2.2 features

Jay O'Connor oconnor at bioreason.com
Tue Jul 31 17:23:33 CEST 2001

Quinn Dunkan wrote:
> On Sat, 28 Jul 2001 02:02:40 GMT, Guido van Rossum <guido at python.org> wrote:
> >Kirill Simonov <kirill at xyz.donetsk.ua> writes:
> >
> >> It would be nice to have 'in' operator for types:
> >>
> >> assert (num in int)
> >> assert (msg in str)
> This implies (at least to me) that 'in' would be a general shorthand for
> 'isinstance'.  But then I would sort of expect '3 in [1,2,3,4]' to behave like
> 'isinstance(3, [1,2,3,4])'
> Or you could just say that type objects implement a __contains__ method that
> does an isinstance.  But if classes and types are unified, that would get in
> the way of classes that define __contains__.  You'd have to think of it as a
> class method (or a metaclass method), which is in a different namespace than
> instance methods.  Or something.
> It's a nice syntax, but it seems a bit confusing to me.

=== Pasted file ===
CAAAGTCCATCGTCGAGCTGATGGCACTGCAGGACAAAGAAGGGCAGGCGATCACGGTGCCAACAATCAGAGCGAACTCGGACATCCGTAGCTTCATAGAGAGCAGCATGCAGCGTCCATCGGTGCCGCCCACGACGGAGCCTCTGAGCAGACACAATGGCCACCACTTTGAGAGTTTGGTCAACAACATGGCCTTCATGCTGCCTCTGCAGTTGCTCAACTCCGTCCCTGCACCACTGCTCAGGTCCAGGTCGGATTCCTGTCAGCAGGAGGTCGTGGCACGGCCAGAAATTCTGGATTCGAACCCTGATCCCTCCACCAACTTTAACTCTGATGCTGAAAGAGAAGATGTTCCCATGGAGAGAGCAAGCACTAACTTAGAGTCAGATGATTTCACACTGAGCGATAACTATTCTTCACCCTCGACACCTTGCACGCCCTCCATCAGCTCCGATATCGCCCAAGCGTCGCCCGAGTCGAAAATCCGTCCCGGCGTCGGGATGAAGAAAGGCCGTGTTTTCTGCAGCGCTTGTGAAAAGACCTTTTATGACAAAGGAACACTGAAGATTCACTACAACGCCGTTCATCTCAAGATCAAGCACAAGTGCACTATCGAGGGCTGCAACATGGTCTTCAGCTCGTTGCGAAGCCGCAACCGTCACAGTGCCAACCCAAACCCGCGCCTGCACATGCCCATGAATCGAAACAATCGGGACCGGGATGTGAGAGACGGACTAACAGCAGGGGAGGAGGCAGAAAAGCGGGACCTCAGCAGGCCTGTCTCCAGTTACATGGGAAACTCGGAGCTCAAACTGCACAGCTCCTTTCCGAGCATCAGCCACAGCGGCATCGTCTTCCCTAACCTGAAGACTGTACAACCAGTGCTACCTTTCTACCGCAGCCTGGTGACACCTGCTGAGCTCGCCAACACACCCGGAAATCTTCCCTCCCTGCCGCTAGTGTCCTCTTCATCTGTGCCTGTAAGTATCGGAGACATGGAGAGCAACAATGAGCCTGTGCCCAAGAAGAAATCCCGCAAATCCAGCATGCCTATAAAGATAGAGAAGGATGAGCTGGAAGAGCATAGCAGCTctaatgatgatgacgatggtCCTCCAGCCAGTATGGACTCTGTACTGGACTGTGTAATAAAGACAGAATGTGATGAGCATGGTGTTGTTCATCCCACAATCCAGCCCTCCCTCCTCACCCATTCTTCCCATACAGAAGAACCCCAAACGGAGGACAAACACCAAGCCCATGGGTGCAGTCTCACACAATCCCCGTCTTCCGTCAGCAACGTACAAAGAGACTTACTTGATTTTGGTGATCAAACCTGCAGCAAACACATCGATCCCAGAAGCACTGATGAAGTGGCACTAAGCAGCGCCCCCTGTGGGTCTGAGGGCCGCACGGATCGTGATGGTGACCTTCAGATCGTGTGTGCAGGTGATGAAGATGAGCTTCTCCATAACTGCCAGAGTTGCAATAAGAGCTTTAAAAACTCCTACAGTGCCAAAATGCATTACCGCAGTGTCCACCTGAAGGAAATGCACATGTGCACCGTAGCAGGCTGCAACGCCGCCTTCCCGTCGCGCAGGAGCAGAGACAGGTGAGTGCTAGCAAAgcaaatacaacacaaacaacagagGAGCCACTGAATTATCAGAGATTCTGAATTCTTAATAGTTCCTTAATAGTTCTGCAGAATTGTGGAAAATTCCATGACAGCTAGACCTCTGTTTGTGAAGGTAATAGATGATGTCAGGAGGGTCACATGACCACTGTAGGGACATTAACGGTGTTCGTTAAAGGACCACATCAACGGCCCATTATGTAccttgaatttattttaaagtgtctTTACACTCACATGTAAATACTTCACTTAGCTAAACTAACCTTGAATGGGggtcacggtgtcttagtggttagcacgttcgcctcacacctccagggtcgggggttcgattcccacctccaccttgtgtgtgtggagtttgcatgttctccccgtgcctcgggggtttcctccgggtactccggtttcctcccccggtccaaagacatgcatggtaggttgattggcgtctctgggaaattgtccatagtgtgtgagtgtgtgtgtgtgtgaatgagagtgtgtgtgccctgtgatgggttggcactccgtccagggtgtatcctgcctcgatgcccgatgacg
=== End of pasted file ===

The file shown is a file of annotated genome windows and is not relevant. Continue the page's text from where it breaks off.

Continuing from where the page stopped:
One thing to think about is the Smalltalk distinction of #isMemberOf:
versus #isKindof::  One indicates that x is indeed an instance of the
class Y; the other indicates that x is an instance of y or any subclass
of y

| c | 
c := OrderedCollection new.
c isMemberOf: OrderedCollection. => returns true
c isMemeberOf: Collection. ==> returns false
c isKindOf: Collection.  => returns true because OrderedCollection is a
subclass of Collection

In Python, I could see use for the same thing....

c = Car()
c.isMemberOf (Car)  => returns 1
c.isMemberOf (Vehicle) => returns 0
c.isKindOf (Car) => returns 1

This may not work as well for primitives as there is no real
inheritance.  IntType and FloatType are not subclasses of a generic
NumberType so the following wouldn't work

def doSomething (aValue):
	assert (aValue.isKindOf(types.NumberType))

which would be very useful for asserting that aValue is any numberic
type ( I can think of the use of ListType, TupleTyupe and DictType all
being a SequenceType as well)

If you like the x in y syntax, than maybe that could be expanded to
include "of" as well

c = Car()
c in Car  => returns 1
c in Vehicle => returns 0
c of Vehicle => returns 1

Take care,
Jay O'Connor
oconnor at bioreason.com

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